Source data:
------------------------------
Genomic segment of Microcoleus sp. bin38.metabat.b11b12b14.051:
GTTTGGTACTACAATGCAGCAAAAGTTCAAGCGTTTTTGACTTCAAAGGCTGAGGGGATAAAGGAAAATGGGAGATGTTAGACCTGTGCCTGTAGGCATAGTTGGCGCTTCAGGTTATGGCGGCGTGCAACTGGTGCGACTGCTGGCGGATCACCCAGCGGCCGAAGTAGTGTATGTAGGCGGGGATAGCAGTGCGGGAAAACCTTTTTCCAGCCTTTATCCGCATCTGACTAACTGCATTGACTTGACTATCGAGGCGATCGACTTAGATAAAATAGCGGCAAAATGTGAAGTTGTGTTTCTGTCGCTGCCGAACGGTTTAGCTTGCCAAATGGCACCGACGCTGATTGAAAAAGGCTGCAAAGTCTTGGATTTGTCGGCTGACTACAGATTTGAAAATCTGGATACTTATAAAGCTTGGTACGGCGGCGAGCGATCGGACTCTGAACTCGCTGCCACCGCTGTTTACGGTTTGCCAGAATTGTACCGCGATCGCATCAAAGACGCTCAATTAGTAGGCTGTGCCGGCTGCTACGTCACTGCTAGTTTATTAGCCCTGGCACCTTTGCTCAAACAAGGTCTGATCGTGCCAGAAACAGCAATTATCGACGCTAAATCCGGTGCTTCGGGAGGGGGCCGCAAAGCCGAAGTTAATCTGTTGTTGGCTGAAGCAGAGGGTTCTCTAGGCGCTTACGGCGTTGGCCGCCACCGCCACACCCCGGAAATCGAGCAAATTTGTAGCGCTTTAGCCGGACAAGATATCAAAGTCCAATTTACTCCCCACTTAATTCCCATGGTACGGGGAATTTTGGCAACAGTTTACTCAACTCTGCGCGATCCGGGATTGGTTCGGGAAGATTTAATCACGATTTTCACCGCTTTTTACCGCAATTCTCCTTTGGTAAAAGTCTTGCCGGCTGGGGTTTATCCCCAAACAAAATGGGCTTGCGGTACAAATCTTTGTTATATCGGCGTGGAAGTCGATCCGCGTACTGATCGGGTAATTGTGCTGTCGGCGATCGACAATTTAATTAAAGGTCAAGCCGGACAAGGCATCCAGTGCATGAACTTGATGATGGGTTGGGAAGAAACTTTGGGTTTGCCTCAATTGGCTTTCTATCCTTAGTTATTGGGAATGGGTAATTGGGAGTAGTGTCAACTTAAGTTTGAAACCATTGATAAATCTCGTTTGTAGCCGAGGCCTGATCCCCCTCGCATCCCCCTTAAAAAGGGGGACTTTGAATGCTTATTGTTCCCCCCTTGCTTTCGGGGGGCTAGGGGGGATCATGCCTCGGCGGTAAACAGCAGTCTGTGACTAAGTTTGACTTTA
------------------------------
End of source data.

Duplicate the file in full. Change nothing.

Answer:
Genomic segment of Microcoleus sp. bin38.metabat.b11b12b14.051:
GTTTGGTACTACAATGCAGCAAAAGTTCAAGCGTTTTTGACTTCAAAGGCTGAGGGGATAAAGGAAAATGGGAGATGTTAGACCTGTGCCTGTAGGCATAGTTGGCGCTTCAGGTTATGGCGGCGTGCAACTGGTGCGACTGCTGGCGGATCACCCAGCGGCCGAAGTAGTGTATGTAGGCGGGGATAGCAGTGCGGGAAAACCTTTTTCCAGCCTTTATCCGCATCTGACTAACTGCATTGACTTGACTATCGAGGCGATCGACTTAGATAAAATAGCGGCAAAATGTGAAGTTGTGTTTCTGTCGCTGCCGAACGGTTTAGCTTGCCAAATGGCACCGACGCTGATTGAAAAAGGCTGCAAAGTCTTGGATTTGTCGGCTGACTACAGATTTGAAAATCTGGATACTTATAAAGCTTGGTACGGCGGCGAGCGATCGGACTCTGAACTCGCTGCCACCGCTGTTTACGGTTTGCCAGAATTGTACCGCGATCGCATCAAAGACGCTCAATTAGTAGGCTGTGCCGGCTGCTACGTCACTGCTAGTTTATTAGCCCTGGCACCTTTGCTCAAACAAGGTCTGATCGTGCCAGAAACAGCAATTATCGACGCTAAATCCGGTGCTTCGGGAGGGGGCCGCAAAGCCGAAGTTAATCTGTTGTTGGCTGAAGCAGAGGGTTCTCTAGGCGCTTACGGCGTTGGCCGCCACCGCCACACCCCGGAAATCGAGCAAATTTGTAGCGCTTTAGCCGGACAAGATATCAAAGTCCAATTTACTCCCCACTTAATTCCCATGGTACGGGGAATTTTGGCAACAGTTTACTCAACTCTGCGCGATCCGGGATTGGTTCGGGAAGATTTAATCACGATTTTCACCGCTTTTTACCGCAATTCTCCTTTGGTAAAAGTCTTGCCGGCTGGGGTTTATCCCCAAACAAAATGGGCTTGCGGTACAAATCTTTGTTATATCGGCGTGGAAGTCGATCCGCGTACTGATCGGGTAATTGTGCTGTCGGCGATCGACAATTTAATTAAAGGTCAAGCCGGACAAGGCATCCAGTGCATGAACTTGATGATGGGTTGGGAAGAAACTTTGGGTTTGCCTCAATTGGCTTTCTATCCTTAGTTATTGGGAATGGGTAATTGGGAGTAGTGTCAACTTAAGTTTGAAACCATTGATAAATCTCGTTTGTAGCCGAGGCCTGATCCCCCTCGCATCCCCCTTAAAAAGGGGGACTTTGAATGCTTATTGTTCCCCCCTTGCTTTCGGGGGGCTAGGGGGGATCATGCCTCGGCGGTAAACAGCAGTCTGTGACTAAGTTTGACTTTA